Dear POMEs, we are officially two weeks out from the submission deadline for Comrade Himbo! If you need a little himspiration, check out this story on the gay men who flooded the alt-right “Proud Boys” hashtag with images of gay romance, love and affection. Or, simply gaze into the Shōjo Eyes of COMMUNISM.
Not unrelated: in labor writing this week, we are thinking about Anne Helen Petersen’s latest newsletter entry, “You’re Still Not Working From Home,” about the new patterns of post-COVID working life, and how to reclaim our time for better work, not more work. Also, we would be remiss not to give a thank you/shout out to Alexandria Ocasio-Cortez and Elizabeth Warren for pulling out of the New Yorker Festival in solidarity with The New Yorker Union’s digital picket line.
Having trouble getting the week started? Worried about, well, everything? Try out this short, cute text game about anxiety by POME fave Jazzlyn Stone, The Demon.
The grand American tradition of getting ready for Christmas before Halloween continues, but we can’t be mad at Dolly Parton for announcing her upcoming Netflix Christmas special, since we really need something to look forward to! If you’re in Austin, this is also a great time to get in on Manos De Cristo’s annual tamale sale, running through the end of November, and funding emergency food and clothing relief, quality low-cost dental care, and adult education classes for children, adults, and seniors in need.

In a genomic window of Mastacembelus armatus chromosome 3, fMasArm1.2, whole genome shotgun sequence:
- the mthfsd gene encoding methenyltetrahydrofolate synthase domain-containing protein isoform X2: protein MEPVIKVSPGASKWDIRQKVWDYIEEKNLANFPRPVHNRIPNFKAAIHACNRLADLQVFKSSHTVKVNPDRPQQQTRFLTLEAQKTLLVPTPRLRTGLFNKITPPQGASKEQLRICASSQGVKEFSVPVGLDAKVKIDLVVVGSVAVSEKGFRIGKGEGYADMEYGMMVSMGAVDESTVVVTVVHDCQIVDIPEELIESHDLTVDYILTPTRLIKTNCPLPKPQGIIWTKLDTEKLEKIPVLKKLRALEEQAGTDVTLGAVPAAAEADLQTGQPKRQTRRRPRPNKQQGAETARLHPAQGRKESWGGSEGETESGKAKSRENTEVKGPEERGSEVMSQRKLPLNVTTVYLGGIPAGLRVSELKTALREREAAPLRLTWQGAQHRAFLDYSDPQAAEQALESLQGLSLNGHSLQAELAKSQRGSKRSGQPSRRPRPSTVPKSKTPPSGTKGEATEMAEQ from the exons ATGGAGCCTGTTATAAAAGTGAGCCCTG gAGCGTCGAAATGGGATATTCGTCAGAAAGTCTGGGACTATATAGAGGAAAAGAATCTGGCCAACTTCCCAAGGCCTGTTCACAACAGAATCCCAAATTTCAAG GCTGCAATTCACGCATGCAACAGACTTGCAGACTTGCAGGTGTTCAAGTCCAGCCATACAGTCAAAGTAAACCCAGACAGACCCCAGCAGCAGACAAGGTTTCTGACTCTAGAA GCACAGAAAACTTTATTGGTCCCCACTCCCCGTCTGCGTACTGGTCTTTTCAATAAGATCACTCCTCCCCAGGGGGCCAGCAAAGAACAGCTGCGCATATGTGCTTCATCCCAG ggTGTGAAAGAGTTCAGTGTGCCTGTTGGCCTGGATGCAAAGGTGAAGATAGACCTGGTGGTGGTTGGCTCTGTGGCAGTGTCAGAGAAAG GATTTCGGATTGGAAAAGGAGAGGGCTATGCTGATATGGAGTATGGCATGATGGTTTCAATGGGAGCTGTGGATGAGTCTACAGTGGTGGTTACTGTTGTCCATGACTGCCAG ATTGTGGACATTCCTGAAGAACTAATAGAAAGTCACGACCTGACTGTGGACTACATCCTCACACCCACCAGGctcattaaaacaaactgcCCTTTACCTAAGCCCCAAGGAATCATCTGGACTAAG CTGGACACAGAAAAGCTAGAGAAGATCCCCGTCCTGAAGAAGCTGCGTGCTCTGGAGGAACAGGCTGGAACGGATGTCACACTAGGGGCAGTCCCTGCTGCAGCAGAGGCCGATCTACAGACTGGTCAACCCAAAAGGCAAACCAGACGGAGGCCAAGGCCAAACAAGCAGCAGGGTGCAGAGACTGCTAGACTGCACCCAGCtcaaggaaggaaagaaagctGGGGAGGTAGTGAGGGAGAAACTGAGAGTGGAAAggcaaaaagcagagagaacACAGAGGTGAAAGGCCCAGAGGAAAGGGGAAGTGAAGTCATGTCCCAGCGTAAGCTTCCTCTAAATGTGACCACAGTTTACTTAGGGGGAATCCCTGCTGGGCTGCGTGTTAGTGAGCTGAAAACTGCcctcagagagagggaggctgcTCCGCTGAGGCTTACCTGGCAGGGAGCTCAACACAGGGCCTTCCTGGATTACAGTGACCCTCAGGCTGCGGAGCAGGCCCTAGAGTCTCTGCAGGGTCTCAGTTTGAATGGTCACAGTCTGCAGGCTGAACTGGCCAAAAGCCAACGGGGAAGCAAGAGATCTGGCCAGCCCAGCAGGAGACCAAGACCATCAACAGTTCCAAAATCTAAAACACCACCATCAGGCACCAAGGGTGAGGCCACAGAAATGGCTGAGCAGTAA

Our very own Pome, Alejandra Martinez, has an amazing essay in the Ransom Center Magazine about the complexities of queer history through the archival writings of Radclyffe Hall and Una Troubridge.
We caught up on a ton of exciting comics news this weekend: we are incredibly pumped for local comics mom Lilah Sturges’s new middle-grade fantasy comic Girl Haven, illustrated by Meaghan Carter lettered by Joamette Gil! Elsewhere in the ever-expanding world of YA comics, we had a chance to get a sneak preview of Mad Cave’s new YA line, Maverick, during the most recent Mad Cave Showcase, and every single book looks like an absolute must-read. Kwanza Osajyefo and Tim Smith 3’s comics series BLACK, in which only Black people have superpowers, was acquired as a feature-length film by Warner Bros.!
The roots of modern-day fandom are often traced back to Star Trek, but we recently learned about “Grangerization,” a popular late nineteenth-century practice of mixed-media book augmentation that displays really interesting features of early fan culture!
In some cases, the resulting work smacked of obsessive fandom. One collector expanded a copy of an 1828 biography of Lord Byron from two volumes to five, rebinding the pages to accommodate 184 illustrations and 14 letters and autographs. Another turned a three-volume 1872 biography of Charles Dickens into nine oversized books packed with broadsides for performances, actor portraits, letters, and images taken from illustrated editions of the author’s books.
Stay safe and sane, POMEs! The Crone Zone wants YOU to keep your head up so we can all yell together about our Patron Saint Dolly in a couple of months!